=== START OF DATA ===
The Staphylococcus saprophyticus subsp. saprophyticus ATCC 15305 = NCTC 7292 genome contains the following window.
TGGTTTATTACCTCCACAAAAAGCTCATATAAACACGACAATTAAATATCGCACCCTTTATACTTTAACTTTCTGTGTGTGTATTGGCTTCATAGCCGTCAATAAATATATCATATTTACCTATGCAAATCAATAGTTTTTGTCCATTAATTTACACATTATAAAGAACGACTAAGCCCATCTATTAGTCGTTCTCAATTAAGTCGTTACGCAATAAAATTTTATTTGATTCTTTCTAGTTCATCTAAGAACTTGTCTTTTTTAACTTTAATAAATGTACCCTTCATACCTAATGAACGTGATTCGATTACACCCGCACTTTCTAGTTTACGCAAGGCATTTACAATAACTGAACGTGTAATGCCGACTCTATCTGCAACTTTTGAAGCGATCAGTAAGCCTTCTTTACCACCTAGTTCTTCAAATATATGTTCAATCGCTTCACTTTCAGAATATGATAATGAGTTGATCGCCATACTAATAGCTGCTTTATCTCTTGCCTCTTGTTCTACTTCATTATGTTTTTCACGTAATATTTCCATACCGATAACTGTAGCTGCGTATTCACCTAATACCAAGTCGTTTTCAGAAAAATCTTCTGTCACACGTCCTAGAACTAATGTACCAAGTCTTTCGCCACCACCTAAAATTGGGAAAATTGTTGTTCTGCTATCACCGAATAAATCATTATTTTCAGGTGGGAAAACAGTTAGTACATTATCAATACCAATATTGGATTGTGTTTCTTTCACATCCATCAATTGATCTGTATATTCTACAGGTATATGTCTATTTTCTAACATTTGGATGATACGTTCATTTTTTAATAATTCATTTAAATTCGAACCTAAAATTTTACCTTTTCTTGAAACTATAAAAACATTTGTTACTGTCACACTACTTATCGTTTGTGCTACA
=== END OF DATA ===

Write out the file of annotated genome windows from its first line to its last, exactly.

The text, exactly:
The Staphylococcus saprophyticus subsp. saprophyticus ATCC 15305 = NCTC 7292 genome contains the following window.
TGGTTTATTACCTCCACAAAAAGCTCATATAAACACGACAATTAAATATCGCACCCTTTATACTTTAACTTTCTGTGTGTGTATTGGCTTCATAGCCGTCAATAAATATATCATATTTACCTATGCAAATCAATAGTTTTTGTCCATTAATTTACACATTATAAAGAACGACTAAGCCCATCTATTAGTCGTTCTCAATTAAGTCGTTACGCAATAAAATTTTATTTGATTCTTTCTAGTTCATCTAAGAACTTGTCTTTTTTAACTTTAATAAATGTACCCTTCATACCTAATGAACGTGATTCGATTACACCCGCACTTTCTAGTTTACGCAAGGCATTTACAATAACTGAACGTGTAATGCCGACTCTATCTGCAACTTTTGAAGCGATCAGTAAGCCTTCTTTACCACCTAGTTCTTCAAATATATGTTCAATCGCTTCACTTTCAGAATATGATAATGAGTTGATCGCCATACTAATAGCTGCTTTATCTCTTGCCTCTTGTTCTACTTCATTATGTTTTTCACGTAATATTTCCATACCGATAACTGTAGCTGCGTATTCACCTAATACCAAGTCGTTTTCAGAAAAATCTTCTGTCACACGTCCTAGAACTAATGTACCAAGTCTTTCGCCACCACCTAAAATTGGGAAAATTGTTGTTCTGCTATCACCGAATAAATCATTATTTTCAGGTGGGAAAACAGTTAGTACATTATCAATACCAATATTGGATTGTGTTTCTTTCACATCCATCAATTGATCTGTATATTCTACAGGTATATGTCTATTTTCTAACATTTGGATGATACGTTCATTTTTTAATAATTCATTTAAATTCGAACCTAAAATTTTACCTTTTCTTGAAACTATAAAAACATTTGTTACTGTCACACTACTTATCGTTTGTGCTACA